Businesses have been one of the forgotten victims of this pandemic. They are not particularly sympathetic to those who have never run one, but small firms represent decades of hard work and sacrifice and their closure is felt far beyond the owner’s pocket.
The family-owned shop put out of business puts staff out of work, leaves customers with longer treks for their messages, and deprives the local community of one of its pillars. Small business owners are model soldiers in the ‘little platoons’ that Edmund Burke called ‘the first link in the series by which we proceed towards a love to our country and to mankind’. We don’t typically think about them in such romantic terms because in this country we romanticise almost everything except enterprise.
While ministers may have had little choice but to take the country into the most stringent restrictions, it is another lockdown in which businesses were kept in the dark until the last possible moment. For a restaurant or cafe to learn with one week’s notice that it will be shutting up for at least three weeks is akin to the rest of us being told we are entering level four within the hour.
Produce orders will have to be cancelled, food already in the kitchen will go to waste, and the bad news broken to casual workers hired for Christmas shifts. These people are already up against it. They are not asking for special treatment or to remain open, the risk to public health be damned. They just want clarity so they know where they stand. If ministers have to take us into any further lockdowns, businesses must not be left in the lurch like this again.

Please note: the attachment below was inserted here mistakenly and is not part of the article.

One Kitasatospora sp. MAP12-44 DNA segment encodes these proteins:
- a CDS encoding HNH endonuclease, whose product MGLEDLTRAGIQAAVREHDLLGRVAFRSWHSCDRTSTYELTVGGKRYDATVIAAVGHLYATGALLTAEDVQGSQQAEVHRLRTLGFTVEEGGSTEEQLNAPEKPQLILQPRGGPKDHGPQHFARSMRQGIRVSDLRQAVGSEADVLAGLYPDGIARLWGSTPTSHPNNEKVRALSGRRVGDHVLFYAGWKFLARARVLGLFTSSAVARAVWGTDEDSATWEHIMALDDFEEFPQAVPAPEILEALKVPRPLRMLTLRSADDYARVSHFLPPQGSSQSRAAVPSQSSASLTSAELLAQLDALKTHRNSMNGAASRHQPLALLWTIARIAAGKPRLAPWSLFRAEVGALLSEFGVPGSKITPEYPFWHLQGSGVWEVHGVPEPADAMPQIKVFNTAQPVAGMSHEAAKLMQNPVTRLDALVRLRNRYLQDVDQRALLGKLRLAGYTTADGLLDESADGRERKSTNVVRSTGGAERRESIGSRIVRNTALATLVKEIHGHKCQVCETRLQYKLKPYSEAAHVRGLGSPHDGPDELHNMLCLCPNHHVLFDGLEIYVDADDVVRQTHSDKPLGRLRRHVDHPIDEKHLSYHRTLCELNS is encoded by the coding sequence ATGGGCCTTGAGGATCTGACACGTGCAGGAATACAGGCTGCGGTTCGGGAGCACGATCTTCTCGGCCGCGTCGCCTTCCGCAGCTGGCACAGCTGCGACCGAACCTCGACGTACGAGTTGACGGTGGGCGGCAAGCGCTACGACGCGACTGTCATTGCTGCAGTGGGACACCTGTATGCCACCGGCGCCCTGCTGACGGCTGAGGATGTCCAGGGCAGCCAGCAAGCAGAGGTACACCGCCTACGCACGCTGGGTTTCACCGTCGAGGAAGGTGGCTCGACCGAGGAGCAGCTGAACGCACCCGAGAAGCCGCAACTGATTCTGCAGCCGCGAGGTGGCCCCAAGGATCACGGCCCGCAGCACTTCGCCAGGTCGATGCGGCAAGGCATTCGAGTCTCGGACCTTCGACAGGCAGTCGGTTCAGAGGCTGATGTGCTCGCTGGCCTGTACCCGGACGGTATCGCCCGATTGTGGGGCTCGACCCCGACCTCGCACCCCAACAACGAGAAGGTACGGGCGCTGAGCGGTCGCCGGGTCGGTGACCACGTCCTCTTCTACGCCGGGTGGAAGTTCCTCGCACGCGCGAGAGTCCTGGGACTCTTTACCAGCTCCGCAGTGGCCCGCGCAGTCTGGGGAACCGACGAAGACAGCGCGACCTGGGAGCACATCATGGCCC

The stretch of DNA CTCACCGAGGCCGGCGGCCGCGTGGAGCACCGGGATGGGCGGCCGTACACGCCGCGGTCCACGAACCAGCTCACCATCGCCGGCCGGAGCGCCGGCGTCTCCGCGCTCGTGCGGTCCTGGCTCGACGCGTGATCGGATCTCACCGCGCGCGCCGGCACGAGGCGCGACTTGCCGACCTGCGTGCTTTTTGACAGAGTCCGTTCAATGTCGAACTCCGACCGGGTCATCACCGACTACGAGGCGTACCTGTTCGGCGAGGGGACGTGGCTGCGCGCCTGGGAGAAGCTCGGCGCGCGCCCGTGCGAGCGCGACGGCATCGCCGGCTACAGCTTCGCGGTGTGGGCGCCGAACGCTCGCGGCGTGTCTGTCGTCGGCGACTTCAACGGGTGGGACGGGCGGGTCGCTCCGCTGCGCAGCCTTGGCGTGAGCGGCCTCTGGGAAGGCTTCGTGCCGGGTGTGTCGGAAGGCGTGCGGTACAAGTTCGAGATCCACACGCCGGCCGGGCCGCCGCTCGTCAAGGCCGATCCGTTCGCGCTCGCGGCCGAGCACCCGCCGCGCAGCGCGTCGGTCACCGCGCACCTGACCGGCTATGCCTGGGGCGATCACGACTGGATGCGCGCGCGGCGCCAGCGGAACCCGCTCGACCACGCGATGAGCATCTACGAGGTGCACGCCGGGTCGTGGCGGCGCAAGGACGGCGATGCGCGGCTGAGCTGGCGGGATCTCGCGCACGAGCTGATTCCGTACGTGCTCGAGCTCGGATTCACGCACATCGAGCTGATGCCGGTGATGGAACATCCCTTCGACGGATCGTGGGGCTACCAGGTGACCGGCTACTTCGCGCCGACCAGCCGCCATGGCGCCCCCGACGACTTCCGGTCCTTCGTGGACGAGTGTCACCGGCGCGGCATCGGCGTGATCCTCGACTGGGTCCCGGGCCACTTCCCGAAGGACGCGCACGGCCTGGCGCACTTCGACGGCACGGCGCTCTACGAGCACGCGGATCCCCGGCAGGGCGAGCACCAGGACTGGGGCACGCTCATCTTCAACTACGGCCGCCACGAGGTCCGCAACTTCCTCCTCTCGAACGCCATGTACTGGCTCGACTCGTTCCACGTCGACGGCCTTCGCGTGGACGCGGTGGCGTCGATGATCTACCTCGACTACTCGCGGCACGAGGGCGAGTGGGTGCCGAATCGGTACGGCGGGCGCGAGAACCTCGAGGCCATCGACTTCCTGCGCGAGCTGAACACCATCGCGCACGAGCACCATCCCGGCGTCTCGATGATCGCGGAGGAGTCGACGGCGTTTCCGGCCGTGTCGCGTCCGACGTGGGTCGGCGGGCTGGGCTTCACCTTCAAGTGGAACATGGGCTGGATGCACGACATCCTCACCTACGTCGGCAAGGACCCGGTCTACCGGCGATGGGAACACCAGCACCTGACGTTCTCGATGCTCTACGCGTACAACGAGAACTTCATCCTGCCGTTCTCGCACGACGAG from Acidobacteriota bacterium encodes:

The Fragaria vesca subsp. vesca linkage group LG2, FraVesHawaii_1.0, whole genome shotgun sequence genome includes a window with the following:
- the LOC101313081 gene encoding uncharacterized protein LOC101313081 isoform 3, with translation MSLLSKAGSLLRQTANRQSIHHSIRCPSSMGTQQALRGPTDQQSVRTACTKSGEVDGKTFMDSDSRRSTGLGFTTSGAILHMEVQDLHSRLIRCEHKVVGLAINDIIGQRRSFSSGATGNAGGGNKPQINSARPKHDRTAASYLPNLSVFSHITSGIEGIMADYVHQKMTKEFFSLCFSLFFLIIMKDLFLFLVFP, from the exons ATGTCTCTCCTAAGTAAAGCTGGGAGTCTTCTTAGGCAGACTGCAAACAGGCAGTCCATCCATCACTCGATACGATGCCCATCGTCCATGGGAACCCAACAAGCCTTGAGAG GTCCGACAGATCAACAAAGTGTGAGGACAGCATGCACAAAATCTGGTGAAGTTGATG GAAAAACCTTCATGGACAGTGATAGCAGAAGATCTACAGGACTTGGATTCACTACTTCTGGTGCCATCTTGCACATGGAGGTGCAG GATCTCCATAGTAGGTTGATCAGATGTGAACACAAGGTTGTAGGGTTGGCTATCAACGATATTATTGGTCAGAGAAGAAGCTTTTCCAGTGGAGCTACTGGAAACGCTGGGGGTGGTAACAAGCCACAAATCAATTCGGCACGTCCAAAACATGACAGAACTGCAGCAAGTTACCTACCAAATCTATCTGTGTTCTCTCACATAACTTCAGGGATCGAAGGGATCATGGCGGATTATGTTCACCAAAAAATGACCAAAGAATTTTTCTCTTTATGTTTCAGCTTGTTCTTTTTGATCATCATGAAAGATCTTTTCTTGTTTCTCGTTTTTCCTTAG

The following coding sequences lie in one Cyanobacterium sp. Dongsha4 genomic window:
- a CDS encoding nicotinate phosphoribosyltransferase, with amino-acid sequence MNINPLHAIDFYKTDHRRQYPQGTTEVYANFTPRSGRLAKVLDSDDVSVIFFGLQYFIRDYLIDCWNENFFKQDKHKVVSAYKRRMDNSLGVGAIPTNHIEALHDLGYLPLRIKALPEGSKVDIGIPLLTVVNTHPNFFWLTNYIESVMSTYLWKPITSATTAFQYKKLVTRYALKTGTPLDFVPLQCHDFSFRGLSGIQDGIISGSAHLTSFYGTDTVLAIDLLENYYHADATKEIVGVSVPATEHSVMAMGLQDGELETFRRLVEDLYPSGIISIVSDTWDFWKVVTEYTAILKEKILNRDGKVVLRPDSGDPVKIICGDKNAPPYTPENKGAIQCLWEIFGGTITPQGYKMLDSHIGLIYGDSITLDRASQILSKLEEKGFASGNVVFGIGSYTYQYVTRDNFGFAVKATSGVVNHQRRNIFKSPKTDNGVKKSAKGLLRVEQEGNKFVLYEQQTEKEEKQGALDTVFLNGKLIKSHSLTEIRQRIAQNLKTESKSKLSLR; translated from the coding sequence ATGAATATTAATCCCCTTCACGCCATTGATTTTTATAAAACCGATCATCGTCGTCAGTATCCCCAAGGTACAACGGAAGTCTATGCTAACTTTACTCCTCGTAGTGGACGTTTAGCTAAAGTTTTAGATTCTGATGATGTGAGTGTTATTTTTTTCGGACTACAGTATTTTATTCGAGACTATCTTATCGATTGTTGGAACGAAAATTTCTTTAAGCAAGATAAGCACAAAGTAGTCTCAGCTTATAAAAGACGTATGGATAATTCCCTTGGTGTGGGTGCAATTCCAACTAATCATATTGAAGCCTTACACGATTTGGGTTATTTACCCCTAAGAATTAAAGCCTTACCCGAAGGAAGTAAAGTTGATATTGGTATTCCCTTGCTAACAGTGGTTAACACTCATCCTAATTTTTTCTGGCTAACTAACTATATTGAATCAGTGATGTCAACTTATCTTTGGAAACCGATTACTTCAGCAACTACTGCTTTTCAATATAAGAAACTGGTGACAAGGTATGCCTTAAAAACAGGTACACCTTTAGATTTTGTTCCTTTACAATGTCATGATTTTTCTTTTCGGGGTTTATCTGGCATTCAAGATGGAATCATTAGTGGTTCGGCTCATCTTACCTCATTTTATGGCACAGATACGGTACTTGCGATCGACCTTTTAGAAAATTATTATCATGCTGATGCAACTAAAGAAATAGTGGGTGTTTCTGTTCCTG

Right now, it is hard to be optimistic about the future. It seems like the only thing worse than this pandemic will be coming out of it. But while difficult days lie ahead, we should not let our hearts be troubled, least of all at this time of year. Whatever you believe or even if you don’t believe, Christmas can be a time of great hope and renewal.
We have already had a miracle in the arrival of a vaccine many said would not come so soon and within a few weeks we will begin to benefit from it. We will be back in control of our lives, all the stronger for what we have gone through, and ready to pull together and get our country back on its feet.
What comes next will not be easy. It will take time, effort and patience, but there can be no doubt we are equal to the task. If we can survive 2020, we can do anything.
You don’t have to agree with Andy Wightman’s politics to admire his principles. The Scottish Green MSP quit the party on Friday, citing its ‘intolerance’ towards anyone questioning the impact of trans rights on the rights of women.
Over the years, the Greens haven’t done much practical for the environment, but they have been a very effective receptacle for the votes of the guilty middle classes, self-loathing and self-righteous in equal measure.
Under Patrick Harvie’s reign, the party has narrowed its focus to the constitution and identity politics, becoming little more than a faction of the SNP and prioritising divisive culture wars over economic and ecological justice. The Scottish Greens are for every ‘ism’ but environmentalism.
Wherever you stand on the political spectrum, it’s obvious there is a place for a principled party of the Left in Scotland. A party that brings people together to create a fairer and greener country rather than strutting and posing but changing nothing. That party may have just found its leader.
Teaching union NASUWT sensibly urges that pupils be tested for Covid-19 when schools return. Less sensibly, it wants to see that return delayed for staff and pupils in favour of distance learning in certain areas. ‘Teachers call for mass testing in schools,’ ran the BBC headline. I’d settle for mass teaching in schools.